Subsurface Waters Temps on the equator are now warming. As of 2/14 a +1.0 C anomaly flow had rebuilt control under the equatorial Pacific from 150 meters up. And a new pocket of +3 deg anomalies was building in coverage under the dateline, suggesting that the extended WWB occurring at the surface just west of there for the past month has had the desired effect, pushing more warm water to depth. Satellite data from 2/7 depicts 0-+5 cm anomalies over most of the West and Central equatorial Pacific with a core at +5 cm just east of the dateline indicative of an open pipe with an embedded Kelvin Wave, but neutral anomalies from 120W eastward. The latest chart of upper Ocean Heat Content (2/7) indicates +1.0-1.5 deg anomalies are continuing to expand between 150E-135W with a core at +1.0-1.5 degs from 170E-155W, suggestive that another Kelvin Wave is in flight. Theoretically the peak of what was though to be a developing El Nino occurred (12/21) with no more Kelvin Wave development expected beyond if this was to be a single year event. But if this is a true multiyear Midoki El Nino event, then it would not be unexpected to see another Kelvin Wave develop in the Jan-Feb 2015 timeframe (as appears to be the case). See current Upper Oceanic Heat Content chart here.
Pacific Counter Current data as of 1/26 was not encouraging. The current is pushing moderately west to east over a small area of the far West Pacific, but mainly east to west over the rest of the equatorial Pacific. Anomaly wise - west anomalies were just on the equator over the West Pacific then north of the equator in pockets to 135W. Pockets of moderate east anomalies were just south of the equator from the Galapagos to almost the dateline. This data continues to suggest a mixed pattern and barely supportive of warm water transport to the east. But we suspect that might be attributable tot he current upwelling Kelvin Wave Phase in flight now.
Projections from the monthly CFSv2 model run 2/14 for the Nino 3.4 region are stable. It suggests water temps are at +0.8 deg C and are to slowly warm into July reaching +1.0 degs C, and continuing to +1.25 degs by Nov. This suggests that perhaps we are moving towards a multi-year steady state Midoki event. See the chart based version here - link.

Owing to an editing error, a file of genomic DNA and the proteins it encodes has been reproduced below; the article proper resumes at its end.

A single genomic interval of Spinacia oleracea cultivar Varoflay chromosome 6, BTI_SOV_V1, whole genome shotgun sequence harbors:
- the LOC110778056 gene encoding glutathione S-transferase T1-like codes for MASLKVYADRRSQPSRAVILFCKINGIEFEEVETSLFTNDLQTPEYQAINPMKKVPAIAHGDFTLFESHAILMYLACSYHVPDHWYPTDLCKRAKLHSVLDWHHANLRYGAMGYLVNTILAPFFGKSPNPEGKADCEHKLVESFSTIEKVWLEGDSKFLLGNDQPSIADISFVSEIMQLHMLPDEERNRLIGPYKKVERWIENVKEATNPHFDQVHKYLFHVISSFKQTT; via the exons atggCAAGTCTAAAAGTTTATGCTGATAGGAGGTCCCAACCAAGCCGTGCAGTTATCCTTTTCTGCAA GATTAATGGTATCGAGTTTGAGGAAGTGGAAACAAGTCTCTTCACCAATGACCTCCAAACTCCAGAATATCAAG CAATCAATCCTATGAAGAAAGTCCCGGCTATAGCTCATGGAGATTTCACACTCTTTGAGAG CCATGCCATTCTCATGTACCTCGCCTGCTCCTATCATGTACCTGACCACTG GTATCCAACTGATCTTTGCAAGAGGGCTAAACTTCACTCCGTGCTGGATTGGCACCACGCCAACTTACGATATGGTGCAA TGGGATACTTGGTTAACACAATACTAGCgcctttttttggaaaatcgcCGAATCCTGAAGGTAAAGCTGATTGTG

Analysis: Mult.cgie downwelling Kelvin Waves generated by suppressed trades and occasional Westerly Wind Bursts occurring late 2013 though 2014 in the West Pacific. Those Kelvin Waves warmed waters over the Eastern equatorial Pacific, but not sufficiently to declare an official El Nino. Still some degree of teleconnection or feedback loop between the ocean and the atmosphere is in.cgiay. The focus now becomes whether this warming and resulting teleconnection will persist into 2015 and transition into a multi-year event, or fade in the March-June 2015 Spring Unpredictability Barrier. At this time we're assuming the situation will move to a multiyear, Midoki event (the better of all options).
We remain in a neutral ENSO atmospheric pattern, with no El Nino in.cgiay per NOAA. But we continue monitoring Westerly Wind Bursts and Kelvin Wave development, suggestive of continued warming East Pacific equatorial waters for the 2015 (meaning enhanced support for the jetstream and storm development in Fall/Winter 2015-2016).
See imagery in the ENSO Powertool and more details in the El Nino Update Updated 12/4/13
Beyond 72 hours no swell producing fetch of interest is forecast.
Details to follow...
External Reference Material: El Nino Southern Oscillation (ENSO), Madden Julian Oscillation (MJO), Pacific Decadal Oscillation (PDO), Southern Oscillation Index (SOI), Kelvin Wave
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Surf Height-Swell Height Correlation Table